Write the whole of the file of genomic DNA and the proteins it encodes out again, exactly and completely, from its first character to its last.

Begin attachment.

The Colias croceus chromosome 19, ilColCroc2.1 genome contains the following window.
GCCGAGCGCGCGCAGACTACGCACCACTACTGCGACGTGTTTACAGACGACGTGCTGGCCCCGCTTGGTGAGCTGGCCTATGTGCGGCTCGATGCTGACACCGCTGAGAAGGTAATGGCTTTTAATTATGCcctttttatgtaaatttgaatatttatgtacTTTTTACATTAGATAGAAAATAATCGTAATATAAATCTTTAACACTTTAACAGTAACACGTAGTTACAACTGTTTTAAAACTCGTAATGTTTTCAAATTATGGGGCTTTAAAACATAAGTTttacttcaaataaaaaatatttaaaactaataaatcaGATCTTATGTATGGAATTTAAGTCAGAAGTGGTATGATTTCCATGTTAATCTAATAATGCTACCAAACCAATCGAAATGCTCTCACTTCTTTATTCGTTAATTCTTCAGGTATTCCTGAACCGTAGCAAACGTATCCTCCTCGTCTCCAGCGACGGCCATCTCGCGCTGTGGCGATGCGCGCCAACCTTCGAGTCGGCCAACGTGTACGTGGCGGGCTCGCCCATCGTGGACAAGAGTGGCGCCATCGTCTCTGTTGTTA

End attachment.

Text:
The Colias croceus chromosome 19, ilColCroc2.1 genome contains the following window.
GCCGAGCGCGCGCAGACTACGCACCACTACTGCGACGTGTTTACAGACGACGTGCTGGCCCCGCTTGGTGAGCTGGCCTATGTGCGGCTCGATGCTGACACCGCTGAGAAGGTAATGGCTTTTAATTATGCcctttttatgtaaatttgaatatttatgtacTTTTTACATTAGATAGAAAATAATCGTAATATAAATCTTTAACACTTTAACAGTAACACGTAGTTACAACTGTTTTAAAACTCGTAATGTTTTCAAATTATGGGGCTTTAAAACATAAGTTttacttcaaataaaaaatatttaaaactaataaatcaGATCTTATGTATGGAATTTAAGTCAGAAGTGGTATGATTTCCATGTTAATCTAATAATGCTACCAAACCAATCGAAATGCTCTCACTTCTTTATTCGTTAATTCTTCAGGTATTCCTGAACCGTAGCAAACGTATCCTCCTCGTCTCCAGCGACGGCCATCTCGCGCTGTGGCGATGCGCGCCAACCTTCGAGTCGGCCAACGTGTACGTGGCGGGCTCGCCCATCGTGGACAAGAGTGGCGCCATCGTCTCTGTTGTTA